May 9–10, 2019, University of California, Berkeley
Call for Papers:
The Italian elections of 2018 saw two populist parties, the Lega and the Movimento 5 Stelle, gain victory on the back of a canny exploitation of viral marketing. But how far back can we trace the concept of the viral in Italy? Scholars of sound and music engaging with viral media have tended to focus on present-day media configurations, and especially those enabled by the Internet. Yet the possibility of sounds themselves becoming alarming, pandemic phenomena has a much longer history than that of Internet memes. From the allure of Venetian opera to the glamour of Mussolini’s radio broadcasts, perceptions of Italy as an overstimulated place of sensuality and violence—and of Italians as uniquely susceptible to emotional and environmental contagion—have shaped accounts of its musical sounds for centuries.
We invite abstracts of no more than 300 words outlining papers that deal with the idea of transmission and contagion in Italian media from the Middle Ages to the present. We are particularly interested in papers that 1) engage critically with the historical dimensions of virality, and 2) explore virality through the lens of sound or music.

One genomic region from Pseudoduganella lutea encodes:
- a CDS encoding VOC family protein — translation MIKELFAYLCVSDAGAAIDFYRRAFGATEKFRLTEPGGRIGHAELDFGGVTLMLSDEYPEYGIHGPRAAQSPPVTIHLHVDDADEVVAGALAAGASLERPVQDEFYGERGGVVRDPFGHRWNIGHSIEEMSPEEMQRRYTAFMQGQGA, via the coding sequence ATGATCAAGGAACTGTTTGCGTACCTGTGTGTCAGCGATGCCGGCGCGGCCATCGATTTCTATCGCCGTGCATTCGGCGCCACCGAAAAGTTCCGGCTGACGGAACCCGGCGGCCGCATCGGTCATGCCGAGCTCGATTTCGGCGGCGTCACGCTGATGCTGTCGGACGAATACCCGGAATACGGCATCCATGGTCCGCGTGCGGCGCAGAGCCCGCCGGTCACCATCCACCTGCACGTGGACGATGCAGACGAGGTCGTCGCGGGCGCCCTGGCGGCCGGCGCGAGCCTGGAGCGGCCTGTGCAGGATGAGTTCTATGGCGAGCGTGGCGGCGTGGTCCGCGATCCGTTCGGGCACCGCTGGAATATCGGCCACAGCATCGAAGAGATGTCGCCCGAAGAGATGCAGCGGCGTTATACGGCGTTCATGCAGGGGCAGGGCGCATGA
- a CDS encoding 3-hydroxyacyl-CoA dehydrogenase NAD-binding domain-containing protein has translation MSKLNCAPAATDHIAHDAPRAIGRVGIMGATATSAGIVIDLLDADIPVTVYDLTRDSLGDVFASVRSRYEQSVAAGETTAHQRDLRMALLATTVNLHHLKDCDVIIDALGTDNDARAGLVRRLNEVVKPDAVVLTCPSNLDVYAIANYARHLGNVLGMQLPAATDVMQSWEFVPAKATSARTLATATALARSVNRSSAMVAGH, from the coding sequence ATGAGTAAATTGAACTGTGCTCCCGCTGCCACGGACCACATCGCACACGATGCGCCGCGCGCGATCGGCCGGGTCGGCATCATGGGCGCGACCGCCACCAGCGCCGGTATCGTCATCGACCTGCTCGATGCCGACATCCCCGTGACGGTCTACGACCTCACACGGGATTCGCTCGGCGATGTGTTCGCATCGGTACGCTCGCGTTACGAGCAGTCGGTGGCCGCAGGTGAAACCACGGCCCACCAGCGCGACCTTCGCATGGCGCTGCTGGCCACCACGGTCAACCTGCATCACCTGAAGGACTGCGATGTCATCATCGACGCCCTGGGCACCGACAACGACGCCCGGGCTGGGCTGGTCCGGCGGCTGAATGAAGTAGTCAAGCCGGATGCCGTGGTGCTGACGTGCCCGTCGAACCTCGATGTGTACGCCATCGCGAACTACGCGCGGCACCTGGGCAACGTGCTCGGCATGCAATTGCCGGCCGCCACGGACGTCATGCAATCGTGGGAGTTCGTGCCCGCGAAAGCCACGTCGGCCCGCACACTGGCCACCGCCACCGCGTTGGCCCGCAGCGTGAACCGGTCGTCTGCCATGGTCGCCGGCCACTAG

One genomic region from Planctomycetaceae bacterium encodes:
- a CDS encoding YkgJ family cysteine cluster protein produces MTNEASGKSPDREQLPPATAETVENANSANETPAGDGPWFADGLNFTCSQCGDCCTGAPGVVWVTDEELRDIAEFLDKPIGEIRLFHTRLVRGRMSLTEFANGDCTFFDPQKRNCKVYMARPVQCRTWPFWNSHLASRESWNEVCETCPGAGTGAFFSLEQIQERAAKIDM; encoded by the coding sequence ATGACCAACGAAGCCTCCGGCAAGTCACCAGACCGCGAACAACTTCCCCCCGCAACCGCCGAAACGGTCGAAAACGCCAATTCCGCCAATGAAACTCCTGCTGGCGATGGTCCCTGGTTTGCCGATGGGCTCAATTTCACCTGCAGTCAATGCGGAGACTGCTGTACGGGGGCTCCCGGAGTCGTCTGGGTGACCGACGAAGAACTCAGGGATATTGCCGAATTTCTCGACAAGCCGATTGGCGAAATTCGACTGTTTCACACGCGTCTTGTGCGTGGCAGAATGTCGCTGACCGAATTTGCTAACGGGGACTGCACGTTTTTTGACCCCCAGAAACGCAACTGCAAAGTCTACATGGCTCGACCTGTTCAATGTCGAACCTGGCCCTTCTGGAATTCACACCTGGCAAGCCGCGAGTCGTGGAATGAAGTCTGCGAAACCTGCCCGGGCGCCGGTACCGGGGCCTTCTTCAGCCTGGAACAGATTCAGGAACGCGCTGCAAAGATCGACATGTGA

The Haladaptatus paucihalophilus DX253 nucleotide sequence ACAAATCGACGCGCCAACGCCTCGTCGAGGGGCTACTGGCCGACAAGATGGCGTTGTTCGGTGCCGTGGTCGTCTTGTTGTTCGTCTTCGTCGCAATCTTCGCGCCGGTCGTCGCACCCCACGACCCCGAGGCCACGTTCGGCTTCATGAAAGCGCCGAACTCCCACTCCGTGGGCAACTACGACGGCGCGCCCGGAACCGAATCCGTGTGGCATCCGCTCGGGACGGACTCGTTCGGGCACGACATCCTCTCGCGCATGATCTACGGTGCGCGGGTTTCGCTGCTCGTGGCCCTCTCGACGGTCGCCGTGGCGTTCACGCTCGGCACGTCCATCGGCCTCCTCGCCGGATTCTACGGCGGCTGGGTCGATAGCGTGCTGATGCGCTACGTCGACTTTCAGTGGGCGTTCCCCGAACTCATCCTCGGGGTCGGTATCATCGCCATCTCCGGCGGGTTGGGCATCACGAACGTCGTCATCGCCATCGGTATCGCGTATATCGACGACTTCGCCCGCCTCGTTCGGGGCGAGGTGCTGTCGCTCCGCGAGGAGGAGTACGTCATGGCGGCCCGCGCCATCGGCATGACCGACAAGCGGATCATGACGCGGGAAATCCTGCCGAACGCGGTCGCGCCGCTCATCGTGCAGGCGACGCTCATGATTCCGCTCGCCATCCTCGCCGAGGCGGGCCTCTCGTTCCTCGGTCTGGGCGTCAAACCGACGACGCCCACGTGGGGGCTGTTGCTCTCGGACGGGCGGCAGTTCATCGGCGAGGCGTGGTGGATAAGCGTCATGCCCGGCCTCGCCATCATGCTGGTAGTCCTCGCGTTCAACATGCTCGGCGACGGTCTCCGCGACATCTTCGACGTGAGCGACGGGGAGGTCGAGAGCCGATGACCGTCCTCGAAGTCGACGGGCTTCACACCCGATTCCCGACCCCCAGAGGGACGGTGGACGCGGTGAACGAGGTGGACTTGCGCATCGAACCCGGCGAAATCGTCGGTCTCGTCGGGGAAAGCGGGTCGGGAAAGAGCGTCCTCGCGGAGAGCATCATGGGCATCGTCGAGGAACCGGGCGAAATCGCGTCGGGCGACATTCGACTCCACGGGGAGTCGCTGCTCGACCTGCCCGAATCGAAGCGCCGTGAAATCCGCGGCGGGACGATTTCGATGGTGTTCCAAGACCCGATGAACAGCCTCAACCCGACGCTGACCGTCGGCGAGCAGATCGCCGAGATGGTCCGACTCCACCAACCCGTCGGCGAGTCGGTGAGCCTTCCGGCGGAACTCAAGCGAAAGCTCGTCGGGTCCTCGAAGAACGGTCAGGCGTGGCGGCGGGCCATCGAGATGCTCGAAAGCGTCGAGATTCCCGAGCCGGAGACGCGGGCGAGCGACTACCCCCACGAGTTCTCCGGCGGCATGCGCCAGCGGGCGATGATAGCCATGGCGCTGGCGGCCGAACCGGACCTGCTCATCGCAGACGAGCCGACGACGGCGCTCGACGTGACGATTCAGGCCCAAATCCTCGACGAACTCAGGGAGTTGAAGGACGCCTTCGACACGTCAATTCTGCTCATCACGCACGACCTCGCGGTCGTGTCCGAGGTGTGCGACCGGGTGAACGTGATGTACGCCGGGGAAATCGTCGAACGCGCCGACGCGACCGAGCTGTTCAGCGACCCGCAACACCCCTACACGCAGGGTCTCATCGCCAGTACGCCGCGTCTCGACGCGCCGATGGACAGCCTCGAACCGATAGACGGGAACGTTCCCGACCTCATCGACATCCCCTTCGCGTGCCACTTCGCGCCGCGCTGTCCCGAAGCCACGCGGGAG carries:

Potential topics include:
All proposals should be sent to the conference email <viralitaliansounds -at- gmail.com> no later than 5:00 PM on Friday, December 14, 2018.
Danielle Simon (University of California, Berkeley), Alessandra Jones (University of California, Berkeley), and Marco Ladd (Yale University), co-organizers.
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